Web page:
Tuesday, March 24, 2009

Old Dover/Jefferson Township School

The following history of the Dover School was taken from the 1951 program for the banquet commemorating the construction of the school gymnasium: "Out school has come a long way since the first little wooden building which had to be reinforced by wire to remain standing. In 1893, this wooden building was replaced by a two-story, two-room, brick building. Henry Moore was the trustee at this time. Val Riggins, who was principal, also taught grades 6 to 8. Miss Kirkpatrick taught grades 1 to 5. Her father was the school janitor. In 1926, the present school building was erected. Leo Grimes and Walter Davis were trustees. Members of the advisory board were Charles W. Spickelmeir, Otis U. Young, and Ed. S. Graham. At the present time the township trustee is Ora W. Burgess; the advisory board members are Ruel Graham, Murray Gott, and Ray Poynter. The county superintendent is Dr. G. T. Malan. For a long time it was felt that Dover badly needed a new gymnasium and additional classrooms. The contract for the construction of a new gymnasium, commercial room, fifth-grade room, school cafeteria and dining room was let July 7, 1950, to the Wolf Construction Company of Logansport. The work was completed in the fall of 1951. Our new gym has a playing floor 78 ft. by 50 ft. and seats 1200. A stage is located at the north end of the gym. There are rest rooms, dressing rooms, showers, kitchen, and storage rooms under the gym cleachers. Our dining room with is new tables purchased by the Mothers’ club seats approximately 150. Everyone is proud of the new fifth grade and commercial rooms, with their florescent lighting and new green boards. The boys’ old dressing room is being converted into a chemistry room. The old kitchen has been made into an art room. Later we plan to change to vocational home economics, adding unit kitchens. The first graduating class, 1931, consisted of Dorcas Baker, Geneva Shaw, Wayne Bownlee, Clair Livingston, Laura Threlkeld, George Swisher, Robert Gatwood, Dorothy Wells, Wanda Shapley, Erskine Shepherd, Henry Miller, Bessie Potts, Gladys Lancaster, Jessie Edrington, Dorothy Garner, and Arthur Evans. There have been 316 graduates of Dover High School. The largest class was the class of 1951, which had 23 members. If all the present senior class graduates, this class of 1952 will be the largest graduating class since it has 24 members. During the last twenty-five years there have been only two principals: Ronald Leonard and Paul J. Swank. Mr. Leonard was principal from 1927 to 1932, and 1934 to 1941. Mr. Swank was principal from 1932 to 1934, and from 1941 to the present time." The following is a picture relating to the earlier days of the school.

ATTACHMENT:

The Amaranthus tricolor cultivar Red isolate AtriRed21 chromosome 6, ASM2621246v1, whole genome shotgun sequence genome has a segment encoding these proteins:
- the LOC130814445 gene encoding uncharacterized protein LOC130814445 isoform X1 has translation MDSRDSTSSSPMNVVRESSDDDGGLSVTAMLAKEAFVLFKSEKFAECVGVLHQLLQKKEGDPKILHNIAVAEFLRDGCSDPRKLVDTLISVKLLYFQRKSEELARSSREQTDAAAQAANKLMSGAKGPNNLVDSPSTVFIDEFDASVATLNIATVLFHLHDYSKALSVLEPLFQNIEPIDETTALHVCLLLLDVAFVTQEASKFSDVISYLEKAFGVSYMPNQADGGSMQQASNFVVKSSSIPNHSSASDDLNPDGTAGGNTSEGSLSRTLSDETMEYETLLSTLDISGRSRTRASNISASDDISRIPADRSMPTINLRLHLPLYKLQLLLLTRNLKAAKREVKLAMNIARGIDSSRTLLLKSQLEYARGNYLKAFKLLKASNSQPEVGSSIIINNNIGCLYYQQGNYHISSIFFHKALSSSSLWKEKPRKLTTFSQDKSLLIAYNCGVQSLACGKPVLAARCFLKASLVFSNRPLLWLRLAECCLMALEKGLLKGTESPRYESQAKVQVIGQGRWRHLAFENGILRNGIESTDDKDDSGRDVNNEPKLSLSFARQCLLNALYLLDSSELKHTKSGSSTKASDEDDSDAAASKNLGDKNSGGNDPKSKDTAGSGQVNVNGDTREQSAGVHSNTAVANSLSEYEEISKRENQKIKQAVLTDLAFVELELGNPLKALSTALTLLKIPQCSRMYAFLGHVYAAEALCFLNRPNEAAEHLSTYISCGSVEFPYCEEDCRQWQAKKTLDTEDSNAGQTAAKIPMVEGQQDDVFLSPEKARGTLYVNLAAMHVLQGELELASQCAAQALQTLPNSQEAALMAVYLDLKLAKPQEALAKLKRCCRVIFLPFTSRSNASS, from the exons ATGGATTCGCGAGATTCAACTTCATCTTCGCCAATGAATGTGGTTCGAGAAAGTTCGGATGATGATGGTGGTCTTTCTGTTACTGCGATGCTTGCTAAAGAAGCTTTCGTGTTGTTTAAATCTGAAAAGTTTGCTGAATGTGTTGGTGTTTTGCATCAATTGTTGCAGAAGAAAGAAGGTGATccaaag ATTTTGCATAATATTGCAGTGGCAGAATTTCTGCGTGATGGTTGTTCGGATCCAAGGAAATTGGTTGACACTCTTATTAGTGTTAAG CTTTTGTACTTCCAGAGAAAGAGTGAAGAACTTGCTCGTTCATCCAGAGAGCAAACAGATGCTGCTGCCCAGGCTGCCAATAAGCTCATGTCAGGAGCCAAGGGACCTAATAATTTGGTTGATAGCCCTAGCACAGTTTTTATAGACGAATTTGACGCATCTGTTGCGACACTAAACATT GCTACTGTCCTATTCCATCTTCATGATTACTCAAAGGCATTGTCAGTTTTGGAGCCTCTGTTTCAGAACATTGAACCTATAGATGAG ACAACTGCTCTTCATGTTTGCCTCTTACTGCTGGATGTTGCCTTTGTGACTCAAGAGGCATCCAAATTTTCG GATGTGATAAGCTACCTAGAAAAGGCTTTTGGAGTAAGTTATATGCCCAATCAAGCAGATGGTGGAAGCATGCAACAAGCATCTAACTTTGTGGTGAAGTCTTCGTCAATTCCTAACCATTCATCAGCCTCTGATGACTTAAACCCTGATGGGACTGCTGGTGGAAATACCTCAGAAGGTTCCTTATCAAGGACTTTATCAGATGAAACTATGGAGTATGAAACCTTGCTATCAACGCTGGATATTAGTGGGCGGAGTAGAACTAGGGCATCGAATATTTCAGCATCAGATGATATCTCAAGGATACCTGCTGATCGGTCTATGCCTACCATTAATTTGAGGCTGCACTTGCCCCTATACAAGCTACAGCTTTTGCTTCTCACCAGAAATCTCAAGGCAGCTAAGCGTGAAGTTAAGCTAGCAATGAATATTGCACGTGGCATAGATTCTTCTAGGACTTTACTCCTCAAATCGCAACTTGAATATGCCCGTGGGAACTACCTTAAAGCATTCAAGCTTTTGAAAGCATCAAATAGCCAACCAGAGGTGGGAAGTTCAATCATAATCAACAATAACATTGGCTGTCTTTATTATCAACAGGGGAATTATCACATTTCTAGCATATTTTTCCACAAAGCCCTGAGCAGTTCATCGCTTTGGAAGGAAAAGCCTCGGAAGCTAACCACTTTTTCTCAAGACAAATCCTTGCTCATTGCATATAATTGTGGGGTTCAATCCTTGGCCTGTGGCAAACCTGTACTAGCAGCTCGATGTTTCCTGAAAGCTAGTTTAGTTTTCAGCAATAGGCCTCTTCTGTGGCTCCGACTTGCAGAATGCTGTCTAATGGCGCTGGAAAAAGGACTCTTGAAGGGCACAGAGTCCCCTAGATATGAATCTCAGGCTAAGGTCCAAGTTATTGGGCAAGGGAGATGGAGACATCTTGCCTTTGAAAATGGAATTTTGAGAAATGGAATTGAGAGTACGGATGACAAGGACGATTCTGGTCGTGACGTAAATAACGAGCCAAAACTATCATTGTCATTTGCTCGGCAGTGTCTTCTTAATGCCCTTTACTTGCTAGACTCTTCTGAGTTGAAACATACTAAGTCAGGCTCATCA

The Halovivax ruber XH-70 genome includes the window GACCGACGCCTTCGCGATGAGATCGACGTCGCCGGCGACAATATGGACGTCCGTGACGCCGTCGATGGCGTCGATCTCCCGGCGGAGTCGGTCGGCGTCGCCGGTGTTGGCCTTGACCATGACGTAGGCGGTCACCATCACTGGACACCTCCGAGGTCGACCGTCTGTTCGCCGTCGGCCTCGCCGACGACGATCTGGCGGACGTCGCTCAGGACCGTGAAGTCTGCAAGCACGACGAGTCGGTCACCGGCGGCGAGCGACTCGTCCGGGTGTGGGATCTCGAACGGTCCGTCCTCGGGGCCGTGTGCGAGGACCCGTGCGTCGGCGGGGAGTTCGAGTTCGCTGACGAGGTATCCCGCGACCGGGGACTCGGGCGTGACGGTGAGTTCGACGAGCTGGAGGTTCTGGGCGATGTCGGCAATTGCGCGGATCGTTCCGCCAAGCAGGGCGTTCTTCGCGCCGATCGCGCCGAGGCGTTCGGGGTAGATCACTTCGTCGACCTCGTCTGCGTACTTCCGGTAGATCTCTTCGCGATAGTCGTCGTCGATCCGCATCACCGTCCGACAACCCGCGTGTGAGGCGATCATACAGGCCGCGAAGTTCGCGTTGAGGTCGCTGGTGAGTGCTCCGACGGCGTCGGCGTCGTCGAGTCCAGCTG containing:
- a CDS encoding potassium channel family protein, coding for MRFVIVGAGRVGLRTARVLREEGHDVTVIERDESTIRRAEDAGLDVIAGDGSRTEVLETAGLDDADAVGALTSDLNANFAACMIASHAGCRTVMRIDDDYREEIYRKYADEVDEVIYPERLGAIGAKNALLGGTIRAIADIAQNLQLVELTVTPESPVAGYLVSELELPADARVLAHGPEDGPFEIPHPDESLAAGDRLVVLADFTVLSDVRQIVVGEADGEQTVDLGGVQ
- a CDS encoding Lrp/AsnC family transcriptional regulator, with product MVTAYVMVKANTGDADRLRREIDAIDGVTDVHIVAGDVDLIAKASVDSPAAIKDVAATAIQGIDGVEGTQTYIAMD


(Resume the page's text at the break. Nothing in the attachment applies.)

This picture shows the 6th grade class for the Dover School in 1927. This picture was taken on the east side of the building. The people pictured are (from left to right, top row): Jim Holmes, Donald Randle, Henry Sumpter, Tray Stevens, ? Scott, Walter Green, and Robert Elliott; (front row, left to right): Bessie Viola (Taylor) Rice, ---, Dorothy Campbell, Mary Hardesty, Maurice Jones, and ? Harola.

The last graduating class of the school was in 1974. The elementary school remained for a few more years, but the high school classes were relocated to Thorntown High School until, in 1975, the new Western Boone High School building was completed. After this the building was used for administrative offices for the superintendent, and the gym was used, up until recently, for some sporting events. The building has fallen into disrepair, after the roof blew off during a severe storm several years ago. It seems inevitable that the building will be eventually be torn down, and even when this happens, the alumni will still have the memories of that old school which was so loved by those who attended it.


  1. Yes it sucks my dad owns the building, I played basketball there all the time. Now it has gone to hell. I like the pics wish i could find moore. I have all the yearbooks though. It is going to get a new roof next year. And the gym will be converted into a scilo and have a million bushalls of corn stored in it.

  2. It is extremely sad that the building has gone downhill so quickly the last few years. Did the fire last fall affect the building's future? Is it still going to be converted into a silo? Also, I don't know if you would be interested, but several people who work in the Local History section of the Lebanon Library have told me that they get requests for Dover yearbooks all of the time, but they only have a handful. I'm sure that they would jump at the chance to get the original yearbooks or at least copy them and give them back to you. Thanks for commenting!